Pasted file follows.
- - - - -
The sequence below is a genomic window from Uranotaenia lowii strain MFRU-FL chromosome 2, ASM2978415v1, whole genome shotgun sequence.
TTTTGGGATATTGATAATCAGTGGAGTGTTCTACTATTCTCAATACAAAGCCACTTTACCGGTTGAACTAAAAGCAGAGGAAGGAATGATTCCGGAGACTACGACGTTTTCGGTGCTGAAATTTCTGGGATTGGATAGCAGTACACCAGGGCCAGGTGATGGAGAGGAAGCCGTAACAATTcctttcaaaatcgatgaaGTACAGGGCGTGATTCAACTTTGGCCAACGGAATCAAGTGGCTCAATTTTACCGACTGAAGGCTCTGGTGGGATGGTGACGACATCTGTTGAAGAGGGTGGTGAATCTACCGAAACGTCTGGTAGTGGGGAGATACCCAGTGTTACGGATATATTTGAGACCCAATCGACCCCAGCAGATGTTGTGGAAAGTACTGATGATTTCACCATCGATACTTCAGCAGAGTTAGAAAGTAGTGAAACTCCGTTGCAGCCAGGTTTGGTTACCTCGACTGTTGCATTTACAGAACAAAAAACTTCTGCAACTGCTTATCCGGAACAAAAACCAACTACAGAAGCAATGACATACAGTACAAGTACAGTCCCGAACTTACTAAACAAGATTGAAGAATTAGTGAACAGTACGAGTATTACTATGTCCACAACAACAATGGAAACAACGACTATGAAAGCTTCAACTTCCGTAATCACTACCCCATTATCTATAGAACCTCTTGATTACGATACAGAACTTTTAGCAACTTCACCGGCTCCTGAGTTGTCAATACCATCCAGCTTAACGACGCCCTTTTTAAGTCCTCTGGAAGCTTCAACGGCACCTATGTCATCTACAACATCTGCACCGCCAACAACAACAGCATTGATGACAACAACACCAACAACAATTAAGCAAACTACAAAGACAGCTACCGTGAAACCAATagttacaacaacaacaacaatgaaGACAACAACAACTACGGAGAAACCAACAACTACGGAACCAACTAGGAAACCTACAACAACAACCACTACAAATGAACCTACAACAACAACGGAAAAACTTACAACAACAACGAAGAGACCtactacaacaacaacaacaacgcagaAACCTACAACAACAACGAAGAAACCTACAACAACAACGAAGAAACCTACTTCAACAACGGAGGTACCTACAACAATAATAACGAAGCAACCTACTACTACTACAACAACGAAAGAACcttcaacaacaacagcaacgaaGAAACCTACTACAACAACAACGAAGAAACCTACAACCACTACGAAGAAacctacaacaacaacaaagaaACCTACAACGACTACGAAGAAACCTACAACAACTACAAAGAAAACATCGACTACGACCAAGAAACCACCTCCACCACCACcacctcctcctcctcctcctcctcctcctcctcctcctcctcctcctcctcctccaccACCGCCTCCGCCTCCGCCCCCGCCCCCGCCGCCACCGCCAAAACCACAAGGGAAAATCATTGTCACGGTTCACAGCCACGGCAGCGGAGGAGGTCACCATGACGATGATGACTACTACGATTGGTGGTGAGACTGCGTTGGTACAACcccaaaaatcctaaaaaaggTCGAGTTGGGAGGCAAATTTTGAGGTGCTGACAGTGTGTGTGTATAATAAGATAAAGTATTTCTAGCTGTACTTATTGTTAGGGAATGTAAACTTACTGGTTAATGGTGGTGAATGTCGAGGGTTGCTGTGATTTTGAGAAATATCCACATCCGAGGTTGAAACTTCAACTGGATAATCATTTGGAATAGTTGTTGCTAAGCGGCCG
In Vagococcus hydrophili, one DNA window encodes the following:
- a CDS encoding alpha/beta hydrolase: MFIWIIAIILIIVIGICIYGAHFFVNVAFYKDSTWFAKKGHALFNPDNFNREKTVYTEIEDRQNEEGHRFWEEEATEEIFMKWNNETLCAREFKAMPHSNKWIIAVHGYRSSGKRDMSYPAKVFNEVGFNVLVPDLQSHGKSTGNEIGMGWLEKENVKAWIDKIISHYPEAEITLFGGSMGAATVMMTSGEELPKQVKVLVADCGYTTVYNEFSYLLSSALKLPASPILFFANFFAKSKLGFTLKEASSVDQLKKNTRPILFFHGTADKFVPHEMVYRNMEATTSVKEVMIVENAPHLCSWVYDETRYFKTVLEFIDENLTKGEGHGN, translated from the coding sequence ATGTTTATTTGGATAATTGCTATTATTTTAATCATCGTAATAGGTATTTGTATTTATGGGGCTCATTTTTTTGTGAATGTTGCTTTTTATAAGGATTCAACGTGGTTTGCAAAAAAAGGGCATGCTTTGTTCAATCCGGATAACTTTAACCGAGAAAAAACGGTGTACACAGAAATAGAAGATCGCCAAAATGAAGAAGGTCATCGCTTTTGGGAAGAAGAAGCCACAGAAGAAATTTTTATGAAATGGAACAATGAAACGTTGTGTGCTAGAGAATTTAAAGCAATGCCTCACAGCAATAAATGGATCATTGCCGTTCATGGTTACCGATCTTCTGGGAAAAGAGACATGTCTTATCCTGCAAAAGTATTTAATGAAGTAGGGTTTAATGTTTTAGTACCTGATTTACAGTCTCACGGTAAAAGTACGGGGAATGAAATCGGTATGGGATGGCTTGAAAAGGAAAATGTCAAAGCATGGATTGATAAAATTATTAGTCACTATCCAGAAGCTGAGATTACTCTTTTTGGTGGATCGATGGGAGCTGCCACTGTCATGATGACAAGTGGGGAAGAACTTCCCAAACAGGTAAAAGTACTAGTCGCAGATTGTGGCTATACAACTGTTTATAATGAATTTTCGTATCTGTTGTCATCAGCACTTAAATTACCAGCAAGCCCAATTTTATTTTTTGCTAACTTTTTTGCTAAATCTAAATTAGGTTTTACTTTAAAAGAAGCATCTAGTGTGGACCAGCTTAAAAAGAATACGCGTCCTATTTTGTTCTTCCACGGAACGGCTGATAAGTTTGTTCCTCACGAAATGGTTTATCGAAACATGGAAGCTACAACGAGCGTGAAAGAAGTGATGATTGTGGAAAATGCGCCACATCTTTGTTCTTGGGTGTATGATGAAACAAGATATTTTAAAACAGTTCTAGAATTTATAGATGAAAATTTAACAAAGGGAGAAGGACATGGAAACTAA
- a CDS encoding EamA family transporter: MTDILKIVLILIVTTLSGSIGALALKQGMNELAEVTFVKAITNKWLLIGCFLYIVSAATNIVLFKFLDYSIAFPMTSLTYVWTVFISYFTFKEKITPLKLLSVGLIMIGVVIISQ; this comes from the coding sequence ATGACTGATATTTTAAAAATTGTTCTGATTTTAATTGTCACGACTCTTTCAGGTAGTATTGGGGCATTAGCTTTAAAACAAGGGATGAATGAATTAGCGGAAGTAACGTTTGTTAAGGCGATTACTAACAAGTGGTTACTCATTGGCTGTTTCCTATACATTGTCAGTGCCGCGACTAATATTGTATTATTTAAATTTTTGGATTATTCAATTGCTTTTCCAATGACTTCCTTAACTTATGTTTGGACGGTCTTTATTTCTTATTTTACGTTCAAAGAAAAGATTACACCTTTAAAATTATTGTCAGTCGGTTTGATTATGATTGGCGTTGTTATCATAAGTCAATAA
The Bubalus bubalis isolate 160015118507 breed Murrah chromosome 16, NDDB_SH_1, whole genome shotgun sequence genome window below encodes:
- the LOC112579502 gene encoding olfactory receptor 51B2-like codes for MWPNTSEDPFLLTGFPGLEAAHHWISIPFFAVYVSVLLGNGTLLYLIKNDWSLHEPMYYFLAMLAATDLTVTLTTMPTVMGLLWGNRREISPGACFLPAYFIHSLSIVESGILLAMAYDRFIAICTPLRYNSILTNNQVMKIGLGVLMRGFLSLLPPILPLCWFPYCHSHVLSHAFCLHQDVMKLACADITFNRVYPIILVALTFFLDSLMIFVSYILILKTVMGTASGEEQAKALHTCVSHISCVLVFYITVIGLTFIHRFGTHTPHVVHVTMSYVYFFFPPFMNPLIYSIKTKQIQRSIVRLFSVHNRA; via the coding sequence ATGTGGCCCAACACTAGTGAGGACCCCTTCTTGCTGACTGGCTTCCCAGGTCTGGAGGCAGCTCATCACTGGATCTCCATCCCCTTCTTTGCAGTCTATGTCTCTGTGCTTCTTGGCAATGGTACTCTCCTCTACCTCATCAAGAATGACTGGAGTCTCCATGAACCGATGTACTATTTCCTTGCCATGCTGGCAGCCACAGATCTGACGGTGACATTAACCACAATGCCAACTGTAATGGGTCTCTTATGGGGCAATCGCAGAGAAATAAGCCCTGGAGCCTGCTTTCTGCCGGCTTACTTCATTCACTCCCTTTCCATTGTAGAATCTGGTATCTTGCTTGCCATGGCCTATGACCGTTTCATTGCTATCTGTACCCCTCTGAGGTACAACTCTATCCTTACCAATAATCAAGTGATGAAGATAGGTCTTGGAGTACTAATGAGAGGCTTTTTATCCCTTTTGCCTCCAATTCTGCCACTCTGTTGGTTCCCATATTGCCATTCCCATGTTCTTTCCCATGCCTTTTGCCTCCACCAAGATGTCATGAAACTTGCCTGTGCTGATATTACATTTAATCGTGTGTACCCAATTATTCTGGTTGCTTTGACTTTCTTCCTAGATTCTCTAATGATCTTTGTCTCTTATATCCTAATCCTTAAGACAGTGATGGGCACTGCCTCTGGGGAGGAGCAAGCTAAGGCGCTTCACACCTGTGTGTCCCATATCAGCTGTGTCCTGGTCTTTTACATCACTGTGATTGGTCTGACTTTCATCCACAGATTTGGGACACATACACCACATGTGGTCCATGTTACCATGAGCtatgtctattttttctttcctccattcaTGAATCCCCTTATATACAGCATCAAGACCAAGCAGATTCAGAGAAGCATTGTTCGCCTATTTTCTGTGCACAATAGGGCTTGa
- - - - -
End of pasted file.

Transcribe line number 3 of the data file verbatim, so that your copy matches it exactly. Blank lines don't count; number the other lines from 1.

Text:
In Vagococcus hydrophili, one DNA window encodes the following: